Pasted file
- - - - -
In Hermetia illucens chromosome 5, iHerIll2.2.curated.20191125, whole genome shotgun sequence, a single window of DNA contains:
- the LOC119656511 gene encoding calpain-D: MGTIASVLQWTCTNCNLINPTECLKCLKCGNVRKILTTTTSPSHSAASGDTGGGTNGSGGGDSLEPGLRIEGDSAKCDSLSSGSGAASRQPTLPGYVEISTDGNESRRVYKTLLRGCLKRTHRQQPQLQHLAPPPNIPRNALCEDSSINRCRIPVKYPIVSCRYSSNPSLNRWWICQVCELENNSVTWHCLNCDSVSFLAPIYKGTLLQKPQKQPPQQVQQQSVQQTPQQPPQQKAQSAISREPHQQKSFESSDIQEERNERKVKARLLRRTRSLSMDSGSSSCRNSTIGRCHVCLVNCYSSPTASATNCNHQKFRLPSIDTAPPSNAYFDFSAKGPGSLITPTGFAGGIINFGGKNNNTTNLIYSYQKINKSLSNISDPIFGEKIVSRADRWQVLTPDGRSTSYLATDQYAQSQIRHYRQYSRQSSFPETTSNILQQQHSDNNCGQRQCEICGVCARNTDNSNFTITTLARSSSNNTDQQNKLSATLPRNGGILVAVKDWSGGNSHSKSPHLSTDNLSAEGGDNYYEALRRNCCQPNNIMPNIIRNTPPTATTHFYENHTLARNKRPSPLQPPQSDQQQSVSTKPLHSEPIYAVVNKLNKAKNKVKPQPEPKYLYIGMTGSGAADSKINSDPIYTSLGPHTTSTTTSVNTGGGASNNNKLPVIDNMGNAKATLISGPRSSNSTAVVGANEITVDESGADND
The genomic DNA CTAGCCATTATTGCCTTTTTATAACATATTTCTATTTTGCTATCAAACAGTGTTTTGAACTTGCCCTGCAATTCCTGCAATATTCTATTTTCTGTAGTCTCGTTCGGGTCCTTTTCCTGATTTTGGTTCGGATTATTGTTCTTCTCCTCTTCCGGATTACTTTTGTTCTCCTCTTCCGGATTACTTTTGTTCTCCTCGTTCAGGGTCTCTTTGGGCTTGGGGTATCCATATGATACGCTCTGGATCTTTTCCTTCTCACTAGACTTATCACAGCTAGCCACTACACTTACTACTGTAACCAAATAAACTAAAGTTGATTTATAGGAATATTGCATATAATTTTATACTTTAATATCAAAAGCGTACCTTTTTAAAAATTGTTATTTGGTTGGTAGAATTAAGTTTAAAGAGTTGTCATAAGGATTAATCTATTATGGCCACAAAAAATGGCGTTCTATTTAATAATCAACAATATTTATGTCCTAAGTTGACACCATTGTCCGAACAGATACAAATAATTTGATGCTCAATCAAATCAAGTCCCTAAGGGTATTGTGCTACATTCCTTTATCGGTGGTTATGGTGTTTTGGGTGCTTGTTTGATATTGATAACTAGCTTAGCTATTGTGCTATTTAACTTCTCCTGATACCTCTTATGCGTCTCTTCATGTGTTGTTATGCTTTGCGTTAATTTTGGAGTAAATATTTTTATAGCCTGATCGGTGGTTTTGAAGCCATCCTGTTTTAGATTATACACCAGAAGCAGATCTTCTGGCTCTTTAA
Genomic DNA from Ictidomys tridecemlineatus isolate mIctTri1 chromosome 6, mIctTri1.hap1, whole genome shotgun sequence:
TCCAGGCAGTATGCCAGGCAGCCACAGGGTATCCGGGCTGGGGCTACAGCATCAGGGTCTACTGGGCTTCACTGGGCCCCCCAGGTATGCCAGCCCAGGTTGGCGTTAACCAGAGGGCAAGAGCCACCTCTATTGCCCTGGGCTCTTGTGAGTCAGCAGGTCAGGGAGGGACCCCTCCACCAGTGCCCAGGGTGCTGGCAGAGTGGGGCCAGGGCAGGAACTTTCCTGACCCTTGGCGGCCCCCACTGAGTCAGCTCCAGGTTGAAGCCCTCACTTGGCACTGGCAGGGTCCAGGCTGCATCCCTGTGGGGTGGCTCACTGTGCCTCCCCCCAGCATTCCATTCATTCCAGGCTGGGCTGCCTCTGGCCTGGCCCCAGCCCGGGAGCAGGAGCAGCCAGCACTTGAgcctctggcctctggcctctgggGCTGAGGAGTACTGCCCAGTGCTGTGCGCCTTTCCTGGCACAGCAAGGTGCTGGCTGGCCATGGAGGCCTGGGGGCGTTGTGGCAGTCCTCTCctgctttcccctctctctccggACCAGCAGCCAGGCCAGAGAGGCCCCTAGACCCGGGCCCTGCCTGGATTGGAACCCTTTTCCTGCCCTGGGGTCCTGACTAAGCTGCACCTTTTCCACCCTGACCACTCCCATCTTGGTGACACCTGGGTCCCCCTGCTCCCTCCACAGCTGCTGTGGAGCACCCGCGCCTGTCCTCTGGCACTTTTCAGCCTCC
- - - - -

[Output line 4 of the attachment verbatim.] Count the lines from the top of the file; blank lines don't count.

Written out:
Genomic DNA from Ictidomys tridecemlineatus isolate mIctTri1 chromosome 6, mIctTri1.hap1, whole genome shotgun sequence: